Serves as a defence to a charge of murder and, in some instances, a reduction of the charge from murder to manslaughter.
In Williams, Justice Carlton wrote:
"(The) Mississippi Code1 provides for a finding of manslaughter, rather than murder, in cases which involve the killing of a human being, without malice, in the heat of passion, but in a cruel and unusual manner, or by the use of a dangerous weapon, without authority of law, and not in necessary self-defense.
"Mississippi case law defines heat of passion as (a) state of violent and uncontrollable rage engendered by a blow or some other provocation given, which will reduce a homicide from the grade of murder to that of manslaughter.
"Passion or anger suddenly aroused at the time by some immediate and reasonable provocation, by words or acts of one at the time. The term includes an emotional state of mind characterized by anger, rage, hatred, furious resentment or terror."
Other examples of judicial treatment of heat of passion include this, from Justice Hill of the Court of Appeals of Kansas in State v Mendoza:
"[H]eat of passion is any intense or vehement emotional excitement which was spontaneously provoked from circumstances and that such emotional state of mind must be of such degree as would cause an ordinary person to act on impulse without reflection....
"[H]eat of passion is any intense or vehement emotional excitement prompting violent and aggressive action, such as rage, anger, hatred, furious resentment, fright, or terror, that would cause an ordinary man to act on impulse without reflection."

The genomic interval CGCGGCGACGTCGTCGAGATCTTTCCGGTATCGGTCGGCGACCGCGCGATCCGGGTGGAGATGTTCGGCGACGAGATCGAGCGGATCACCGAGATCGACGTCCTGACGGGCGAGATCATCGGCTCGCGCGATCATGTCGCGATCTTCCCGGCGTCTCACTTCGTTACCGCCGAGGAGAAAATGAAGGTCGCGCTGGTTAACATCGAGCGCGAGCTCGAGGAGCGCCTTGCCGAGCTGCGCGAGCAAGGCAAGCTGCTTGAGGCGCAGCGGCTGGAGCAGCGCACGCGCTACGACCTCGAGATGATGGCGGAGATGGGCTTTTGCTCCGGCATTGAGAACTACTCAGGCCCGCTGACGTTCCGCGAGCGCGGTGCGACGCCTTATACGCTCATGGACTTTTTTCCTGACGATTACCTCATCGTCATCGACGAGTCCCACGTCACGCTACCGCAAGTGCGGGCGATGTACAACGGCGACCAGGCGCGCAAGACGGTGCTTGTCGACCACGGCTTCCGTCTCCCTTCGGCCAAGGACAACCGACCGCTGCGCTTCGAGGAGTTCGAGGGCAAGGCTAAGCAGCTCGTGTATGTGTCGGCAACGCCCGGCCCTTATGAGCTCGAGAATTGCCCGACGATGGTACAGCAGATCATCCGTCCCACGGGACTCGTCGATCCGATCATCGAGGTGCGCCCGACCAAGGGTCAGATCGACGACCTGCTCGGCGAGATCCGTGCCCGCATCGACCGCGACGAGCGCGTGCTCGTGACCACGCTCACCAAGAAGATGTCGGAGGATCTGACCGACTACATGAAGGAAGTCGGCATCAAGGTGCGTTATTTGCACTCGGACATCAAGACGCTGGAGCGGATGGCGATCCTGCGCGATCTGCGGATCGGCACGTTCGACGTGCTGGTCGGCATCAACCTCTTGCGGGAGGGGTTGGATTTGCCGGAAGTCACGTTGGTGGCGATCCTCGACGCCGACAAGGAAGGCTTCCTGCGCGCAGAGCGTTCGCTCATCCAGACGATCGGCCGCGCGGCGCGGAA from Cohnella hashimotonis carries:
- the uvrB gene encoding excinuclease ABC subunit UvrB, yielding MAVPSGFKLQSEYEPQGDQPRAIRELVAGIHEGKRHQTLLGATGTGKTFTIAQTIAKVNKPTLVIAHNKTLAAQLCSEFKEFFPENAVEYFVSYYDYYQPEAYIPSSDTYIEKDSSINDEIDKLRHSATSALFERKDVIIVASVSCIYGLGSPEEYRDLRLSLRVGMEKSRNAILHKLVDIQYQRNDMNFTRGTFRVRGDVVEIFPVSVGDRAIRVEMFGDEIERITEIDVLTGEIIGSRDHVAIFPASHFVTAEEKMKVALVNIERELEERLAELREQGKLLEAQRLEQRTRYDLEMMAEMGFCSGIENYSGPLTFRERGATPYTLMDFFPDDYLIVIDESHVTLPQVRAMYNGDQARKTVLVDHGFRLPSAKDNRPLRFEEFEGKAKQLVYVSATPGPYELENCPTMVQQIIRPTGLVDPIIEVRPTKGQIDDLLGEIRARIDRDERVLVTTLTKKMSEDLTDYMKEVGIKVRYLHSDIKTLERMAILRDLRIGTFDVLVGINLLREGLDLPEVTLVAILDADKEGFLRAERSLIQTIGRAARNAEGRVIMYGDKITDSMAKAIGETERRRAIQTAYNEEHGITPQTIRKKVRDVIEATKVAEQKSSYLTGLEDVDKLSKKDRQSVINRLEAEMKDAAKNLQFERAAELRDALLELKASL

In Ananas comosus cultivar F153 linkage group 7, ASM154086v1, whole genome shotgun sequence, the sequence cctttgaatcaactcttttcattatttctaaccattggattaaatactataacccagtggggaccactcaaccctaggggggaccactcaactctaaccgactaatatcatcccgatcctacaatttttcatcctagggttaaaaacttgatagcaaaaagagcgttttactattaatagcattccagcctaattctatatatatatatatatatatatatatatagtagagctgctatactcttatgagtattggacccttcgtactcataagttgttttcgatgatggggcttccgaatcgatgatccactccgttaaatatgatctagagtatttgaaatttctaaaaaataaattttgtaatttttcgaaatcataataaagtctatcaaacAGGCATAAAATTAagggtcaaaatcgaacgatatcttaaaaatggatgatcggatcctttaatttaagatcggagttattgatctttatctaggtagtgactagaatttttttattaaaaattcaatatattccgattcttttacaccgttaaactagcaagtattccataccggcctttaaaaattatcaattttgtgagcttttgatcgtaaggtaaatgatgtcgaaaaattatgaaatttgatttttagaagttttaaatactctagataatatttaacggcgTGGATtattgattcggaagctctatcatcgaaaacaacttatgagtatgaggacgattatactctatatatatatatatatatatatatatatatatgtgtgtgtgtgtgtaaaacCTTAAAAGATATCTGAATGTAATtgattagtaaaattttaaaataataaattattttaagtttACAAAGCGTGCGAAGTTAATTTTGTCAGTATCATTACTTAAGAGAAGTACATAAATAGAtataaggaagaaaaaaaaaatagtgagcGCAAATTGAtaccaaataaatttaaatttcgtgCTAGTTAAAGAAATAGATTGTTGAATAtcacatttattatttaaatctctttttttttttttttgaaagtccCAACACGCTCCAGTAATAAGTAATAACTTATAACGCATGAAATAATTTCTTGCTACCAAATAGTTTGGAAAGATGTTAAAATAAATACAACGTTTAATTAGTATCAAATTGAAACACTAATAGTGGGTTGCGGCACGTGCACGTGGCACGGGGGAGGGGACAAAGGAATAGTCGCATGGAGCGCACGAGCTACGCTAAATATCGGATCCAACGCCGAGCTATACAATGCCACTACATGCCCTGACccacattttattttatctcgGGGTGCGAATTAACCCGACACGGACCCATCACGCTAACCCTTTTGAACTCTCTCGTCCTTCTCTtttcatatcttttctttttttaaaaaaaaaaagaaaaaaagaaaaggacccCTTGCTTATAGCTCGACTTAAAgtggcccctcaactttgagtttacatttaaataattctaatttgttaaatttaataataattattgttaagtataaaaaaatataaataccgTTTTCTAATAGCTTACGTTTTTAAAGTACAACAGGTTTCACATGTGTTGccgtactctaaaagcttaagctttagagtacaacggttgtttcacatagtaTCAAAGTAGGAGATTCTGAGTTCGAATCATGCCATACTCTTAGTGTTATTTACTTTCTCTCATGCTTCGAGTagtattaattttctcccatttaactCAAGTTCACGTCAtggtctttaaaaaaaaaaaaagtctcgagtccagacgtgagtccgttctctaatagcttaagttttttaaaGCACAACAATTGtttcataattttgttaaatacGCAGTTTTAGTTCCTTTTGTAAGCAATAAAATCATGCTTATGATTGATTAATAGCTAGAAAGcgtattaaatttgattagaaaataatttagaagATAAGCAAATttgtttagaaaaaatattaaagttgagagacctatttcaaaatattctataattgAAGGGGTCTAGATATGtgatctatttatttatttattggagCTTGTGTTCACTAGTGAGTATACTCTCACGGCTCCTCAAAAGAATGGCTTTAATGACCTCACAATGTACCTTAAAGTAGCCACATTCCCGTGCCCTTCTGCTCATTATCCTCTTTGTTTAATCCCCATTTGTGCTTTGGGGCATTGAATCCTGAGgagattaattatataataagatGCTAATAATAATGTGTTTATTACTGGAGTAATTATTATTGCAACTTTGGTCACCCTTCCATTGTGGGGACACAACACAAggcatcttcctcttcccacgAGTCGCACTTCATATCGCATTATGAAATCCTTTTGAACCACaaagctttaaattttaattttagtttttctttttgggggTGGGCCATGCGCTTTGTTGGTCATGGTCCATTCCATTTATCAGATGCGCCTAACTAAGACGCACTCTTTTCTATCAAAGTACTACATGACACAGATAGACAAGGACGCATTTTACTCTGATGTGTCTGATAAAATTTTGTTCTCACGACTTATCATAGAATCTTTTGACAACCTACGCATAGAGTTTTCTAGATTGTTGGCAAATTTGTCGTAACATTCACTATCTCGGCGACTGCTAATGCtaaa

In Chester, South Carolina, November, 2001, 12-year old Christopher Pittman shot and killed his paternal grandparents, Joe Frank and Joy Pittman, at close range with a .410 shotgun. That night, according to the reasons for judgment of Justice Toal of the Supreme Court of South Carolina:
"... his grandparents locked him in his room and his grandfather warned him that he would paddle Appellant if he came out of the room. Later that night, Appellant came out of his room and his grandfather paddled him.
"After his grandparents went to bed, Appellant waited for ten minutes, loaded a shotgun, entered their bedroom, and shot his grandparents to death in their bed. Appellant then lit several candles and positioned them so that the house would catch on fire after he left. Appellant collected some money ($33), weapons, and his dog, took the keys to his grandparents SUV, and drove away. Early the next morning, two hunters found Appellant wandering around in the woods with a shotgun. Appellant told the hunters that he had been kidnapped by a black man who had shot his grandparents and set their home on fire."
At trial, the lawyers for the "emotionally disturbed child" argued heat of passion but the jury convicted him of both murders and the trial judge sentenced him to two concurrent terms of thirty years imprisonment. On appeal, a majority affirmed Justice Toal affirmed the conviction for the majority adding:
"[T]he period between the beating and the killings lasted more than ten minutes. The methodical execution of the shootings, combined with the lapse of time between the beating and shootings, clearly indicates that Appellant did not kill his grandparents in a sudden heat of passion."
- Griffin v. State, 13 So. 3d 833 (Court of Appeals of Mississippi, 2009)
- Mississippi Code, 2006, §97-3-35 (note 1)
- State v. Mendoza, 207 P. 3d 1072 (2009)
- State v. Pittman, 647 SE 2d 144 (Supreme Court of South Carolina, 2007)
- Williams v. State, 12 So. 3d 17 (Court of Appeals of Mississippi, 2009)